On the 10th of May, King Carol entered the country on Calea Victoriei and stopped in front of the Palace. Here, a lot of people were waiting for him with flowers. They cheered, "Welcome home, Principe!". After Carol leaves the carriage, a close friend approaches him and whispers, "Principe, welcome home! This is your Palace!". Carol looked to the right and left, and took the Palace from where it is not! In his journal, he says: "I am living in a house which is a little smaller than the train station in my hometown". He realized that, sooner or later, his relatives would come to visit him. So, he started to build the Royal Palace. Before 1930 there were 3 parts of the Palace: the left one - was built due to King Carol I, the middle part - was built due to King Ferdinand, and the right part - was rebuilt due to King Carol II. After the fire in 1930, the Royal Palace was renovated. That's why we see today this unitary form of structure.

The history of the Royal Palace is closely related to the royal family, and Romanian people have boundless gratitude for King Carol I. This is why we want to tell you some interesting stories that you may like.

Carol I was an art lover. He read a lot; he disliked being in public debates, meetings or balls. More than this, he was German and had a problem with punctuality. If you met with the King and were late more than one minute, at the first opportunity, you received a watch as a gift.

Also, when you went to the King with a not-very-important problem, you were always standing and talking at the door. You could sit on a three-legged stool if the problem were still significant. The King had a comfortable seat, but your chair without a backrest and uncomfortable made you say quickly what you had to say and leave.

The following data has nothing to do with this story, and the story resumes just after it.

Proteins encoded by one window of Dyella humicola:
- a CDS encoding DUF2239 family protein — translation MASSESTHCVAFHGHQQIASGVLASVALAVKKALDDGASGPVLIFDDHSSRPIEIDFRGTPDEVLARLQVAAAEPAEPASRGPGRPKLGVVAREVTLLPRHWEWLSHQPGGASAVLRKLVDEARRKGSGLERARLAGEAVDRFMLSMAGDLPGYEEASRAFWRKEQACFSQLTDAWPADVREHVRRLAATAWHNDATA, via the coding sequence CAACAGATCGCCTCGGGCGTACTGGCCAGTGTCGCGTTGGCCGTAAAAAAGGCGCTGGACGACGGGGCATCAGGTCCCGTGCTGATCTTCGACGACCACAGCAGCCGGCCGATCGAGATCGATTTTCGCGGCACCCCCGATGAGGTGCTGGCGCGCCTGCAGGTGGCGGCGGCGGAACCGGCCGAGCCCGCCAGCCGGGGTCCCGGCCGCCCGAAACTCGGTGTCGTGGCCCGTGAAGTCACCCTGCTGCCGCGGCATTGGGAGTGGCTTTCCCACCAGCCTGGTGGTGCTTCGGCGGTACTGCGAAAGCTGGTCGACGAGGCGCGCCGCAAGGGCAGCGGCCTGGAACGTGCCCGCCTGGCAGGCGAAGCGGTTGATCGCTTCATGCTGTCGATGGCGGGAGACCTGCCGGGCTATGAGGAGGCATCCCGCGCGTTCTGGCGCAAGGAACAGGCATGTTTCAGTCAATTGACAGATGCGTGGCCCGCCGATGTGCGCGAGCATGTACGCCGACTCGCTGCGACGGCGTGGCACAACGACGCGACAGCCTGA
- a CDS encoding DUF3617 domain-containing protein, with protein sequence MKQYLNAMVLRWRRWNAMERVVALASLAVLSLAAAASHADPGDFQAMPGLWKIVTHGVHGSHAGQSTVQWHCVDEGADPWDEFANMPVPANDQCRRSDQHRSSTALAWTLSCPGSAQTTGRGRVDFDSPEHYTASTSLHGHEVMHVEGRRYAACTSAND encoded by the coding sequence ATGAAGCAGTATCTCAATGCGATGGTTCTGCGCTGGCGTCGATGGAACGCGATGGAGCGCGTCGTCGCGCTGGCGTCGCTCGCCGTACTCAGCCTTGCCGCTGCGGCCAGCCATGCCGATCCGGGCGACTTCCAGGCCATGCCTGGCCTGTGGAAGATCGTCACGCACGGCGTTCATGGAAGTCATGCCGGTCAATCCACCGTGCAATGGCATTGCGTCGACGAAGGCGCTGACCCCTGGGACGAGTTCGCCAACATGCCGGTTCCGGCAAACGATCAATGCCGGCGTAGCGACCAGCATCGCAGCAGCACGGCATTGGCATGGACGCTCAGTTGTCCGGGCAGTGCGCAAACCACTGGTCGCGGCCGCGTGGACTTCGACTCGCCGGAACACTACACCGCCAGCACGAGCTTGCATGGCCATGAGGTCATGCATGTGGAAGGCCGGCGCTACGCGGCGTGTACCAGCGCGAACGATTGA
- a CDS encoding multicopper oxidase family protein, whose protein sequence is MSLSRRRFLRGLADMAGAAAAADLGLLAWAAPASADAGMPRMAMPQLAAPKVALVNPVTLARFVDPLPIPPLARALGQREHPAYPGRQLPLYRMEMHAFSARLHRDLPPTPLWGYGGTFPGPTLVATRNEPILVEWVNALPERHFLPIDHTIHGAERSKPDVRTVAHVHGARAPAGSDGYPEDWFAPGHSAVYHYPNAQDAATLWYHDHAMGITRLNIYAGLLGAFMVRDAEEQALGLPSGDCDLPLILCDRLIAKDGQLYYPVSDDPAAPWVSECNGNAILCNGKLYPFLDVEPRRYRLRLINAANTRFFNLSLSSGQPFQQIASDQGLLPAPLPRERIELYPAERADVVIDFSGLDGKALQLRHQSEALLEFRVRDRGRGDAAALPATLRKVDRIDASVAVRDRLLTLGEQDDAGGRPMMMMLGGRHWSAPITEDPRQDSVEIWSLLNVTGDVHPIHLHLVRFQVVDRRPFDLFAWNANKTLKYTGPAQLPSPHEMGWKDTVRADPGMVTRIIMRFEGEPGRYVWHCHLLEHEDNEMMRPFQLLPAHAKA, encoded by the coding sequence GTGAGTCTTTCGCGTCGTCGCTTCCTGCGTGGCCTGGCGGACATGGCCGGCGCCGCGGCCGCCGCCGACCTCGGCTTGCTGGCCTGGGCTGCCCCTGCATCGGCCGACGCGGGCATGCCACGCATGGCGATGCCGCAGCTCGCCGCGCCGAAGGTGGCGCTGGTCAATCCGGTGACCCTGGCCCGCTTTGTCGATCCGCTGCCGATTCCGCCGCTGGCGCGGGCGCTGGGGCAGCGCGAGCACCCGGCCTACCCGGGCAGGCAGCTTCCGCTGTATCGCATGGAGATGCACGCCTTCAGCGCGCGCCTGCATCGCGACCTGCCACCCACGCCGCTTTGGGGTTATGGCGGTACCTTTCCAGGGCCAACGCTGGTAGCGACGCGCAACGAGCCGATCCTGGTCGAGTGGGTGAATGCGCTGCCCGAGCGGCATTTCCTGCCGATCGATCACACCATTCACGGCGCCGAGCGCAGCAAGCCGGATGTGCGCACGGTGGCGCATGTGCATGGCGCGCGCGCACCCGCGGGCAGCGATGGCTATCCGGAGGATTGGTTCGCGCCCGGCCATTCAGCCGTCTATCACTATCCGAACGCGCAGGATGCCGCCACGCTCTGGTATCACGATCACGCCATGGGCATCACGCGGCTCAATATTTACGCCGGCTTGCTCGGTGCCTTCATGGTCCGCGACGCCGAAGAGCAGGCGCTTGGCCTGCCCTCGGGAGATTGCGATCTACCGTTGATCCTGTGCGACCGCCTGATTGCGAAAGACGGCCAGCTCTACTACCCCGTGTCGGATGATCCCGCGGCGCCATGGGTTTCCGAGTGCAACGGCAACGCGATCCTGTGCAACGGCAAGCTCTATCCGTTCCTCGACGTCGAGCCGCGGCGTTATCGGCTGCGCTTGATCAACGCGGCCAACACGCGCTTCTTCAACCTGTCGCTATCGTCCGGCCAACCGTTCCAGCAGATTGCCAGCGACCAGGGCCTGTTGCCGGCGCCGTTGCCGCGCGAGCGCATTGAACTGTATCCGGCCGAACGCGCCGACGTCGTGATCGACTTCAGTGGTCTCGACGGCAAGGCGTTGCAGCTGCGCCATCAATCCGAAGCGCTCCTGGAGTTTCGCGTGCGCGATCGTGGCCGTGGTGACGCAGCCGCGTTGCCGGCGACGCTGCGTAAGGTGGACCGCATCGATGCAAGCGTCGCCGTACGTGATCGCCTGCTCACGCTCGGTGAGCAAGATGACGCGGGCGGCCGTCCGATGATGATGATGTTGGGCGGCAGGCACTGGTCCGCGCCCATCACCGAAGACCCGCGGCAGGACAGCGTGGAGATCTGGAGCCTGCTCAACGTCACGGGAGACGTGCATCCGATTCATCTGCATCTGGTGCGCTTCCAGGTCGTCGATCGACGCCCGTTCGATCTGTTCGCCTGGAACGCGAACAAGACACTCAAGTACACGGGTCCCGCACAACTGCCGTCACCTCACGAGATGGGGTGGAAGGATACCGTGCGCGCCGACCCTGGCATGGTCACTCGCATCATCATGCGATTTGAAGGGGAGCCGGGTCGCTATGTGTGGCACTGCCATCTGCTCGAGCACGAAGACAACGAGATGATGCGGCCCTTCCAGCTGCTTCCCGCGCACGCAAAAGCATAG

An event of rare beauty occurs during Prince Ferdinad's marriage to Princess Maria (later, Maria will become the most beloved queen of the Romanian people). King Carol and his wife, Elisabeta, decided to organize multiple weddings. On this occasion, couples from each county of country were selected and brought to Bucharest. Everyone was dressed in folk costumes. The marriage ceremony took place at the same time as that of the royal couple and the party took place at the Royal Palace.

These are just a few stories that show us a part of the history of the Romanian people, the history of the people who influenced the development of an entire nation. You can find out more spicy stories and not only during the guided tour in the Historical spaces of the Palace.

Enjoy your visit!

Ticket prices

  • National Gallery (Medieval Romanian Art + Treasure Rooms + Romanian Modern Art): 15 lei ~ 3 euro;
  • European Art Gallery: 15 lei ~ 3 euro;
  • Art Collections Museum: 15 lei ~ 3 euro;
  • K.H. Zambaccian Museum: 10 lei ~ 2 euro;
  • Theodor Pallady Museum: 10 lei ~ 2 euro;
  • Combo ticket European Art and National Gallery: 25 lei ~ 5 euro;
  • Combo ticket National Museum of Art of Romania and Art Collections Museum: 30 lei ~ 6 euro;
  • Combo ticket National Museum of Art of Romania, Art Collections Museum, K.H. Zambaccian Museum and Th. Pallady Museum (available 7 days after purchase): 50 lei ~ 10 euro;
  • Exhibitions: 4 to 10 lei ~ 1 euro or 2 euro depending on exhibition;
  • Historical spaces (Royal Dining Room, Throne Hall, Voïevods Staircase): 20 lei ~ 4 euro

Free entry:

  • First Wednesday of the month
  • Official and cultural delegations
  • Romanian museum employees, employees of the Romanian Ministry of Culture and its subordinate offices
  • ICOM cardholders (cards valid for the current year)
  • Children under 7
  • Children up to 18 years old with special needs, disabilities, who benefit from social protection
  • Pupils up to 18 years old during holidays
  • Romanian pupils and students on state scholarships abroad
  • Euro 26 cardholders on the 26th day of each month
  • People with disabilities and their companions
  • Visual art students